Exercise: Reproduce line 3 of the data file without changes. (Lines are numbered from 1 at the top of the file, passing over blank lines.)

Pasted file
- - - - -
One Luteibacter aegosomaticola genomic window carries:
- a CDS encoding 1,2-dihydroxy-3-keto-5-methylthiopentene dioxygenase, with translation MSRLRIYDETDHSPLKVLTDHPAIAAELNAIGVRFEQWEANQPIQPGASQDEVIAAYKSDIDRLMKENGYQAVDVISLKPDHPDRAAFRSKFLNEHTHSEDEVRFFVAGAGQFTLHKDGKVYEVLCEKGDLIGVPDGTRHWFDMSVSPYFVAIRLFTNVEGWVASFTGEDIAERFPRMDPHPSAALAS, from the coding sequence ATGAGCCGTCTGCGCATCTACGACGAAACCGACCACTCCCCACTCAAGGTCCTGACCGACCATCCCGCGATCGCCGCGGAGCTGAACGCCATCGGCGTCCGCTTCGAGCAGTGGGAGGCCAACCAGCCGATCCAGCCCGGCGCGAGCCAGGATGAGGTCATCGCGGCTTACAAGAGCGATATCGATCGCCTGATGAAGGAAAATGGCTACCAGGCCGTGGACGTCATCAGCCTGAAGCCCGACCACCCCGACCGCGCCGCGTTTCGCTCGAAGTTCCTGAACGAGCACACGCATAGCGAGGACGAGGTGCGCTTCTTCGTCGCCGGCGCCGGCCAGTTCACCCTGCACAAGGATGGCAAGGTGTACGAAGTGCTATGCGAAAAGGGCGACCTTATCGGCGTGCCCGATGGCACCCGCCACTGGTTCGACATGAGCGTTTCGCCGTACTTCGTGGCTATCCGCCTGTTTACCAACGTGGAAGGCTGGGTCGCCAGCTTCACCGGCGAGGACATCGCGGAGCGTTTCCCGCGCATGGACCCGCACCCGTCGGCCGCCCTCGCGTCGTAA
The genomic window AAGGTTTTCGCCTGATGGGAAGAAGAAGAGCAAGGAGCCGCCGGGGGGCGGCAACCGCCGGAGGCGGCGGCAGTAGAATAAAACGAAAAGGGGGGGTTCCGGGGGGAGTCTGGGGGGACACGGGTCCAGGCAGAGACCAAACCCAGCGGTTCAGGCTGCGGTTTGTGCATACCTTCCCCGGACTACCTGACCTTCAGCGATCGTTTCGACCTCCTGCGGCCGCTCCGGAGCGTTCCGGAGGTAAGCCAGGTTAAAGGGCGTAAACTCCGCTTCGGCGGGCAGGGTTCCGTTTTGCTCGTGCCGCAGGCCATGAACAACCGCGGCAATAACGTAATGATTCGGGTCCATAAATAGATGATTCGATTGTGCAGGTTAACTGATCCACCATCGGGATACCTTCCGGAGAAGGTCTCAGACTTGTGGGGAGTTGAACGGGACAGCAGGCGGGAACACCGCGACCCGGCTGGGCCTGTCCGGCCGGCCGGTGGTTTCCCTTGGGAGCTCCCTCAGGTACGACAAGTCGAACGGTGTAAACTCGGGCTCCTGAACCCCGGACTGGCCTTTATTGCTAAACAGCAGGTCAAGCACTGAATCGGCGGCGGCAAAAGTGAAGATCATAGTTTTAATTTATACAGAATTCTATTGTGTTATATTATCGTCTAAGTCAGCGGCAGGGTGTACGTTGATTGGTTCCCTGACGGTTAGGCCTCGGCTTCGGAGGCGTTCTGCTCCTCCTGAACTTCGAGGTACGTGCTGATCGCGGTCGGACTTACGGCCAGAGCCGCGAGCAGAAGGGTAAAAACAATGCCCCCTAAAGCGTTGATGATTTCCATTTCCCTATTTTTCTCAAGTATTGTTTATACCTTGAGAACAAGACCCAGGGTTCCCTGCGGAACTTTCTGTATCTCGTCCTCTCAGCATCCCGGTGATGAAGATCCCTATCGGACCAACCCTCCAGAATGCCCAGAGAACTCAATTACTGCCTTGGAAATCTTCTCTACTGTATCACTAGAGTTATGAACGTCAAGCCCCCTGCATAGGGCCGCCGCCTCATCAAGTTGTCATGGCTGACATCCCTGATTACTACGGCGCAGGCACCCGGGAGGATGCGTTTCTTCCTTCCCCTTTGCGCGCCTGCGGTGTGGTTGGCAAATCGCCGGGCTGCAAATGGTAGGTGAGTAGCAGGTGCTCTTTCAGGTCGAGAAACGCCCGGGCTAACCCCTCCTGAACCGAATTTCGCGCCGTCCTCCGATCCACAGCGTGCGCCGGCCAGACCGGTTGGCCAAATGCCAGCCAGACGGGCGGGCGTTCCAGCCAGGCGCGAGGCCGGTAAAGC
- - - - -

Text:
The genomic window AAGGTTTTCGCCTGATGGGAAGAAGAAGAGCAAGGAGCCGCCGGGGGGCGGCAACCGCCGGAGGCGGCGGCAGTAGAATAAAACGAAAAGGGGGGGTTCCGGGGGGAGTCTGGGGGGACACGGGTCCAGGCAGAGACCAAACCCAGCGGTTCAGGCTGCGGTTTGTGCATACCTTCCCCGGACTACCTGACCTTCAGCGATCGTTTCGACCTCCTGCGGCCGCTCCGGAGCGTTCCGGAGGTAAGCCAGGTTAAAGGGCGTAAACTCCGCTTCGGCGGGCAGGGTTCCGTTTTGCTCGTGCCGCAGGCCATGAACAACCGCGGCAATAACGTAATGATTCGGGTCCATAAATAGATGATTCGATTGTGCAGGTTAACTGATCCACCATCGGGATACCTTCCGGAGAAGGTCTCAGACTTGTGGGGAGTTGAACGGGACAGCAGGCGGGAACACCGCGACCCGGCTGGGCCTGTCCGGCCGGCCGGTGGTTTCCCTTGGGAGCTCCCTCAGGTACGACAAGTCGAACGGTGTAAACTCGGGCTCCTGAACCCCGGACTGGCCTTTATTGCTAAACAGCAGGTCAAGCACTGAATCGGCGGCGGCAAAAGTGAAGATCATAGTTTTAATTTATACAGAATTCTATTGTGTTATATTATCGTCTAAGTCAGCGGCAGGGTGTACGTTGATTGGTTCCCTGACGGTTAGGCCTCGGCTTCGGAGGCGTTCTGCTCCTCCTGAACTTCGAGGTACGTGCTGATCGCGGTCGGACTTACGGCCAGAGCCGCGAGCAGAAGGGTAAAAACAATGCCCCCTAAAGCGTTGATGATTTCCATTTCCCTATTTTTCTCAAGTATTGTTTATACCTTGAGAACAAGACCCAGGGTTCCCTGCGGAACTTTCTGTATCTCGTCCTCTCAGCATCCCGGTGATGAAGATCCCTATCGGACCAACCCTCCAGAATGCCCAGAGAACTCAATTACTGCCTTGGAAATCTTCTCTACTGTATCACTAGAGTTATGAACGTCAAGCCCCCTGCATAGGGCCGCCGCCTCATCAAGTTGTCATGGCTGACATCCCTGATTACTACGGCGCAGGCACCCGGGAGGATGCGTTTCTTCCTTCCCCTTTGCGCGCCTGCGGTGTGGTTGGCAAATCGCCGGGCTGCAAATGGTAGGTGAGTAGCAGGTGCTCTTTCAGGTCGAGAAACGCCCGGGCTAACCCCTCCTGAACCGAATTTCGCGCCGTCCTCCGATCCACAGCGTGCGCCGGCCAGACCGGTTGGCCAAATGCCAGCCAGACGGGCGGGCGTTCCAGCCAGGCGCGAGGCCGGTAAAGC